Clipped Wings said...

This is such a super post. I enjoyed reading it very much. You are an amazing and very caring person. These children are very fortunate you are in their lives.

SherilinR said...

aw! i'm the mama of one of those kids on the spectrum & i'm thankful for people like you who don't run away when they test & push you to see if you'll still love and stick with them in spite of it.

Ca88andra said...

I loved the stories! Great post.

Ratz said...

This is such a beautiful thing to share Kristy. Thanks for doing it. I enjoyed reading it and feeling and understanding a friction of the experiences you have everyday. I appreciate this.

Mrsblogalot said...

That was beautiful Kristy!

Sometimes we find our heads in the most wonderful faces!!

Brahm (alfred lives here) said...

Great post -- beautiful, and totally made me smile.

In a while, crocodile....!

Leighann said...

Thank God for people like you in our school systems. You are underpaid and under appreciated.

Mommyfriend Lori said...

You are awesome. Wonderful post, thanks for the reminder and making me smile.

Stephanie in Suburbia said...

Beautifully written. I am going through a mega grade-A funk right now. This was a good reminder for small blessings.

Anonymous said...

May the sunshine and safe harbor you give others come back to you without end.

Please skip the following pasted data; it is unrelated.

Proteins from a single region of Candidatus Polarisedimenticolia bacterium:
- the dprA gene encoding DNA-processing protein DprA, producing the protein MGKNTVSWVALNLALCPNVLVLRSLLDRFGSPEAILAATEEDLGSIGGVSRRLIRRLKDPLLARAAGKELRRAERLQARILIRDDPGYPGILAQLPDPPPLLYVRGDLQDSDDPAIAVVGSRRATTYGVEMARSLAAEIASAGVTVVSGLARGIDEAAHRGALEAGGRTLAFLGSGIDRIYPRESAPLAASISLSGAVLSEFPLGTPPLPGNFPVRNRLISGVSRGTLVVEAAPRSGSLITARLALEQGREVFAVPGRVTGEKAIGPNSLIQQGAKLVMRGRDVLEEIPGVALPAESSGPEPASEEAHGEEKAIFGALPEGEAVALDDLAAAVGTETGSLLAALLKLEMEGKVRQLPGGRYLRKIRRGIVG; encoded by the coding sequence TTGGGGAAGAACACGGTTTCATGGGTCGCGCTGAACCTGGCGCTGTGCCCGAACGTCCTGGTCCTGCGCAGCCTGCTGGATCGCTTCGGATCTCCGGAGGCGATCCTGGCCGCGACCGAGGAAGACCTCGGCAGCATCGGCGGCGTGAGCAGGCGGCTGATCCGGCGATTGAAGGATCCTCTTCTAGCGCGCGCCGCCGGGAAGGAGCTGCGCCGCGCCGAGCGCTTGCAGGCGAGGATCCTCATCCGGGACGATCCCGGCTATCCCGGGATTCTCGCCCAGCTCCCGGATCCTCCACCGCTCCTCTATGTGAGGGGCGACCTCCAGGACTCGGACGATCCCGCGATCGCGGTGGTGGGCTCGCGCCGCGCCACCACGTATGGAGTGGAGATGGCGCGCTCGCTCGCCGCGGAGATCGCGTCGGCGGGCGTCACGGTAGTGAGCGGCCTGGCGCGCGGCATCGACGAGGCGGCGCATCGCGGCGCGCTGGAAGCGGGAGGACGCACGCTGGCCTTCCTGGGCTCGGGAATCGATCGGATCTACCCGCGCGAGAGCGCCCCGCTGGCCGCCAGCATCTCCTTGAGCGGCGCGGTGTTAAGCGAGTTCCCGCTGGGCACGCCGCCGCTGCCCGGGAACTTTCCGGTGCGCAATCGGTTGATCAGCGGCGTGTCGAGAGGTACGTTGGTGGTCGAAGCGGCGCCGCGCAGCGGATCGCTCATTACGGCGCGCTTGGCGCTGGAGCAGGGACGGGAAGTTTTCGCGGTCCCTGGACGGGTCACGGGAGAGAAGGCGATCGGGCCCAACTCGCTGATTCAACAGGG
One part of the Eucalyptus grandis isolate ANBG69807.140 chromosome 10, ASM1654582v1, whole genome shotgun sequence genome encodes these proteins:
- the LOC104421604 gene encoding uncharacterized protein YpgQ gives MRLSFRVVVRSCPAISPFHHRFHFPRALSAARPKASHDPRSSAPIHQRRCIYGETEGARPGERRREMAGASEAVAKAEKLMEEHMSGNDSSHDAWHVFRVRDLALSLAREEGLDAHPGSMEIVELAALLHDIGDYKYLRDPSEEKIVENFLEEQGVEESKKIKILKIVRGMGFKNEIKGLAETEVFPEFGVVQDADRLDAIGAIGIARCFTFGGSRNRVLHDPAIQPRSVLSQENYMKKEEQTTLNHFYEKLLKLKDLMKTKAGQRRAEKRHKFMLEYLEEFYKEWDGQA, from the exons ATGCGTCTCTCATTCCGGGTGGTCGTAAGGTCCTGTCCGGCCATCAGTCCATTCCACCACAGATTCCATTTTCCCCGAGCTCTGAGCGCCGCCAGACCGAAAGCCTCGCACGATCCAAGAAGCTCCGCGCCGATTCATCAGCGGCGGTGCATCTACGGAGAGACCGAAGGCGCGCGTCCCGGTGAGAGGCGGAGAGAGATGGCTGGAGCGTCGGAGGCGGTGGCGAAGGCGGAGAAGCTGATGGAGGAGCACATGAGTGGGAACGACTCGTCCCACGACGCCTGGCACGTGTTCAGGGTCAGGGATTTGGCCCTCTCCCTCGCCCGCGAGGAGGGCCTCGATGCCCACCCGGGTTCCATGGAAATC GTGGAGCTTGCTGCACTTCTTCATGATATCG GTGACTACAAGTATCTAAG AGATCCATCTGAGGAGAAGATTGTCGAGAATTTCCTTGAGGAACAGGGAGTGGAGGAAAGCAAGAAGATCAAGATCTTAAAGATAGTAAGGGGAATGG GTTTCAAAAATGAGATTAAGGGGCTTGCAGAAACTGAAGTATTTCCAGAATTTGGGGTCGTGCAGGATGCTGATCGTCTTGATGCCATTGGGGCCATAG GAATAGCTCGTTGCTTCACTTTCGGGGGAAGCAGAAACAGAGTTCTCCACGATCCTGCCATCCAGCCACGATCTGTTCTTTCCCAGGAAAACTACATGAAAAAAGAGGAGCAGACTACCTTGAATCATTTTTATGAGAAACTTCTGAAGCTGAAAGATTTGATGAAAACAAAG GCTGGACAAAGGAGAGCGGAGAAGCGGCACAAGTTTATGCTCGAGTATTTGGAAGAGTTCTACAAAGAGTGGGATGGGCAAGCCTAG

Natalie said...

That brought a great big smile to my face! Your story was so sweet :)

Annette said...

These children are so lucky to have you...it makes losing your head worth it, I'm sure, to feel so appreciated! Kids really do say the funniest, most charming things!

Tenille @ Help!Mum said...

Beautiful post Kristy, thank you.

TV's Take said...

Oh I love those stories about the kids, particularly the last one. Only kids can say those things and we think it's cute. Your work sounds amazing and rewarding.

(Florida) Girl said...

I sometimes feel like getting in over one's head is an occupational hazard of being a woman.

Mommy's Sippy Cup said...

I love this post! Wonderful and so true.

I have a habit of thinking it's best for me to stay as busy and consumed with something at all times. Then I go on overload and wonder what the hell I did to myself.

Amy said...

I love this:)

I can only hope and pray that when my son begins school, he will have teachers like you in his corner. Your school is very lucky to have you!

Josh Hoyt said...

Great post. I enjoy reading about your experiences. You do a great job of being there for your students and helping them through the tough times in their lives. I agree that school is so much more than 1+1=2. It is so important for us as people to understand that life is so much more than how to make the next dollar or get the next toy. It is showing others that we care and that they are important and have meaning.